When he starts to complain about the noise from people's breathing, be afraid. Be very afraid.
Jeez, what a nut.

If he was THAT obsessed with noise, he could have saved himself a lot of time by wearing earplugs.

Re:Silence is Golden... (1)

kilgore_47 (262118) | more than 12 years ago | (#2572685)

Wouldn't it have been eaiser/cheaper/better to buy a quieter fan? Buying a speciality power supply for the sole purpose of slowing down your fans seems sort of silly.

Wil Wheaton (3, Funny)

sllort (442574) | more than 12 years ago | (#2572212)

Wil Wheaton should be on The Tick.. as Wesley Crusher. Then the Tick can finally kill Wesley, and when Wil goes to Star Trek conventions, all the people with "Die Wesley" buttons will be behind the times.

Wesley's dead, dude.

Stephen King, author, dead at 55 (-1, Offtopic)

Anonymous Coward | more than 12 years ago | (#2572213)


I just heard some sad news on talk radio - Horror/Sci Fi writer Stephen King was found dead in his Maine home this morning. There weren't any more details. I'm sure everyone in the Slashdot community will miss him - even if you didn't enjoy his work, there's no denying his contributions to popular culture. Truly an American icon.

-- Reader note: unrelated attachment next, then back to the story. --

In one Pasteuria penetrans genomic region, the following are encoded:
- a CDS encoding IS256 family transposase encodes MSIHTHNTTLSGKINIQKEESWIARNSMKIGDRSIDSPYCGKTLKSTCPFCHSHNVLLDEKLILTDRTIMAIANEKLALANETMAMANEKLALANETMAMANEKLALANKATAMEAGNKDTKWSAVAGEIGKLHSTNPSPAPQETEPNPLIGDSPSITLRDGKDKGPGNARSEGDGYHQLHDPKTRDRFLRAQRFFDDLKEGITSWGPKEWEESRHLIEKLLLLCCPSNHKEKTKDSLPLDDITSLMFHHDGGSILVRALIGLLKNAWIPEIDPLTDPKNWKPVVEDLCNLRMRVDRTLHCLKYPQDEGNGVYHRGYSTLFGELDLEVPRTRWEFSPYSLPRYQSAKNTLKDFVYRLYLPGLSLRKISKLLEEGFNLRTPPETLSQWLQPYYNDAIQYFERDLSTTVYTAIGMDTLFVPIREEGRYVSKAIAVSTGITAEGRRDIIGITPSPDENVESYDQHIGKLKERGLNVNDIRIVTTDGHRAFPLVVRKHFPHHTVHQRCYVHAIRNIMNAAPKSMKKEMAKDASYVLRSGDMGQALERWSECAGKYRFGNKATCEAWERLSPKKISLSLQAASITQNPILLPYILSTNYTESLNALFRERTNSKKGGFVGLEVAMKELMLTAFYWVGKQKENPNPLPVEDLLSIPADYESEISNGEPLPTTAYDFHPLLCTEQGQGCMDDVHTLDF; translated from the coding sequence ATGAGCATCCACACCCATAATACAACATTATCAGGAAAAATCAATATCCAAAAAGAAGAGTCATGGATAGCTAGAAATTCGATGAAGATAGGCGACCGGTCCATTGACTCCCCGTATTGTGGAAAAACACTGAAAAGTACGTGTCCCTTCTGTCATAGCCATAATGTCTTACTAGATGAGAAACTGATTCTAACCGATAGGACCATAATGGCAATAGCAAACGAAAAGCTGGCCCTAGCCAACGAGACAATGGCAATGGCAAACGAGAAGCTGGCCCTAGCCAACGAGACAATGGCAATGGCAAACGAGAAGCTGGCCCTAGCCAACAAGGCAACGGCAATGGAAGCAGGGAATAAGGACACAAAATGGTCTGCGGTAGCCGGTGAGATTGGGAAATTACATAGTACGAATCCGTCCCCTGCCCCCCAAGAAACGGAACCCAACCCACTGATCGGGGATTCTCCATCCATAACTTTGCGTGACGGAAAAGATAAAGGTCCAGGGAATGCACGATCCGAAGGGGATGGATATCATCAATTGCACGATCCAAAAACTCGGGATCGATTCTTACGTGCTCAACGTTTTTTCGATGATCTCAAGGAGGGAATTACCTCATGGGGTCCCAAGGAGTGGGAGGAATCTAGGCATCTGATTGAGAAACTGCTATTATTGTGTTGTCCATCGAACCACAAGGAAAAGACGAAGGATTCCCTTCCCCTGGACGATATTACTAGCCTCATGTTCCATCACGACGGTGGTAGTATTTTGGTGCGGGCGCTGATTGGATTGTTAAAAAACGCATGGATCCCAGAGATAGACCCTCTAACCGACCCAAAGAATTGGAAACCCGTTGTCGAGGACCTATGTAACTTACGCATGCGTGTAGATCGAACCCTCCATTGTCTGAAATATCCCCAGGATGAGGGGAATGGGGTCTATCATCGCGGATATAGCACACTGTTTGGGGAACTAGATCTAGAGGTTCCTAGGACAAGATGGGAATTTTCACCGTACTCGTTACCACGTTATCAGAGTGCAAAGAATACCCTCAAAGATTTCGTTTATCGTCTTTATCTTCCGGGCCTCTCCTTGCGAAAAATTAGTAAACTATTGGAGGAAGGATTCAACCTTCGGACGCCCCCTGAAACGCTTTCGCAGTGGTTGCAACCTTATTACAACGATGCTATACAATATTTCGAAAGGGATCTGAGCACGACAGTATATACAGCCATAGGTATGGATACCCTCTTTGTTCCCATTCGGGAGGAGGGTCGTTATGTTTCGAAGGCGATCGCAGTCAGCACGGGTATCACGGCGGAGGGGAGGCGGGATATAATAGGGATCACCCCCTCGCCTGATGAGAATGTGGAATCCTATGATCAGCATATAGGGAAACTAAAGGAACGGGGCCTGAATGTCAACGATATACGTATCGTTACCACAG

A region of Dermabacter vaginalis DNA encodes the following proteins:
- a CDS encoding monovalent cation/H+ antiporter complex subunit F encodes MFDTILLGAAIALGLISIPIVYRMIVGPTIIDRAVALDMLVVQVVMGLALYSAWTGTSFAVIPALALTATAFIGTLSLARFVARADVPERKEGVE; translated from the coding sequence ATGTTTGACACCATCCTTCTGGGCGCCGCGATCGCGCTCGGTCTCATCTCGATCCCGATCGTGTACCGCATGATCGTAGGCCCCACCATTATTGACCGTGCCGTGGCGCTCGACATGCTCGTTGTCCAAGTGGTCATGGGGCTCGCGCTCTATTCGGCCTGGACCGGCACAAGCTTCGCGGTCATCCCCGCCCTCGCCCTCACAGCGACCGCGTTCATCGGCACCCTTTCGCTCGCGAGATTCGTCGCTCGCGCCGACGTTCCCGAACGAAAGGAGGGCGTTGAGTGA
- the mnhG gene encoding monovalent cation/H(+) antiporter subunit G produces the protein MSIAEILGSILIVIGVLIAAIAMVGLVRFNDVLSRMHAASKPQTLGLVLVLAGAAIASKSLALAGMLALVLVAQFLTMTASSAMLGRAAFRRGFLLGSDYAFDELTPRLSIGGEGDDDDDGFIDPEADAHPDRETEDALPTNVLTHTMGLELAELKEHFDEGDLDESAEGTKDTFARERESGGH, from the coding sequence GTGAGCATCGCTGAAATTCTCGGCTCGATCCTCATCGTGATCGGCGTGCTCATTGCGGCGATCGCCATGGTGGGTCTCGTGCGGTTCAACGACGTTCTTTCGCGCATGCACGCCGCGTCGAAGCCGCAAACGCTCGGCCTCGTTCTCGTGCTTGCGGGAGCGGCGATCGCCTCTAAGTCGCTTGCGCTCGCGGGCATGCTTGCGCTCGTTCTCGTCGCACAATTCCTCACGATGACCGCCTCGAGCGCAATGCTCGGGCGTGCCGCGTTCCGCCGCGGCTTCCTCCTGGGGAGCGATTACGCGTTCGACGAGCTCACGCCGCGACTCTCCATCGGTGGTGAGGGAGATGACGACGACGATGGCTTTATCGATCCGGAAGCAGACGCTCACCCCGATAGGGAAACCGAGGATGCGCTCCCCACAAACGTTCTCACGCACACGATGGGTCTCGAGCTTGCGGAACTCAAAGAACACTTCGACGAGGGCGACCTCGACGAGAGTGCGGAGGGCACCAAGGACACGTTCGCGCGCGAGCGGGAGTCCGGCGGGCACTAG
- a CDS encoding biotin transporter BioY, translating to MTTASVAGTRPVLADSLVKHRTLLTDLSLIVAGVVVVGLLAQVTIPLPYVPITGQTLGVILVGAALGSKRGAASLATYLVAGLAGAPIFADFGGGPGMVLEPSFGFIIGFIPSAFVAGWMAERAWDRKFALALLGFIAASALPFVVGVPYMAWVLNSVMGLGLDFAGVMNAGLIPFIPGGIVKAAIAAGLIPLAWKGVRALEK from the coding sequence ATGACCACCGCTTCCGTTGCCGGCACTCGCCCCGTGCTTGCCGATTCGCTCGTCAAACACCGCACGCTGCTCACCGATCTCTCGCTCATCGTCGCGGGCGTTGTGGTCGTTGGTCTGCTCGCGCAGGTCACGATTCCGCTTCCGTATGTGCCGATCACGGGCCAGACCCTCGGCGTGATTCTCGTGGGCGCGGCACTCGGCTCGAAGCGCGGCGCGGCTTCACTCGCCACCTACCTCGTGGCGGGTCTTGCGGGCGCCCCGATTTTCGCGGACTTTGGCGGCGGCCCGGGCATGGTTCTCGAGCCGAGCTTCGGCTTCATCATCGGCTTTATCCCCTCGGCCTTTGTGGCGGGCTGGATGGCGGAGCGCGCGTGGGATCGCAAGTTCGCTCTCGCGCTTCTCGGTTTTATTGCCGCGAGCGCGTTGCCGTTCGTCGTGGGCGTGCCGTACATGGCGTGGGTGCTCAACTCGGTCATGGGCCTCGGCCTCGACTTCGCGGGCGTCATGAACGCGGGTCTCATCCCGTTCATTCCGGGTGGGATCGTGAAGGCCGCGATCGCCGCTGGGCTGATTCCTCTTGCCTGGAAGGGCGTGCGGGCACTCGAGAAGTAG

Q: why wasn't this news mentioned in slashback (-1)

Anonymous Pancake (458864) | more than 12 years ago | (#2572279)

A: Because slashdot fucking sucks

A: because its not true, ass master (-1, Flamebait)

Anonymous Coward | more than 12 years ago | (#2572419)

Or because its a troll that's been repeated over and over so many fucking times, mostly because ignorant bitches like yourself never learn to see if its true before posting. Dumbass.

Q: Why is AnonPancake such a moron? (-1, Offtopic)

Anonymous Coward | more than 12 years ago | (#2572477)

A: Well, there is no answer to that.

Dude, you once offered to mail me a rope so I could hang myself. I humbly submit that you should perform this service on yourself to save us from your continued idiocy.

Regarding the Stephen King "news", one of two things is true:

1.) You actually thought the post was true, which makes you a moron because this particular Troll has been posted on Slashdot dozens of times (and lord knows, you've been Trolling and crap-flooding Slashdot long enough to have seen it)

2.) You knew it was a Troll and your post was a pathetic attempt at a counter-Troll

Either way, you've reinforced everyone's opinion of you as a total and absolute moron.

BTW, how come you never responded to my reply [slashdot.org] to you? Are you chicken shit as well as stupid?

Canada #2

Re:Q: Why is AnonPancake such a moron? (-1)

Anonymous Pancake (458864) | more than 12 years ago | (#2572616)

I would like to thank your continuing effort to respond to my posts. However since you are a mindless AC I won't bother to put any more effort into this response.

Commented code (5, Insightful)

I_am_Rambi (536614) | more than 12 years ago | (#2572214)

...well-designed software still needs clarifying comments.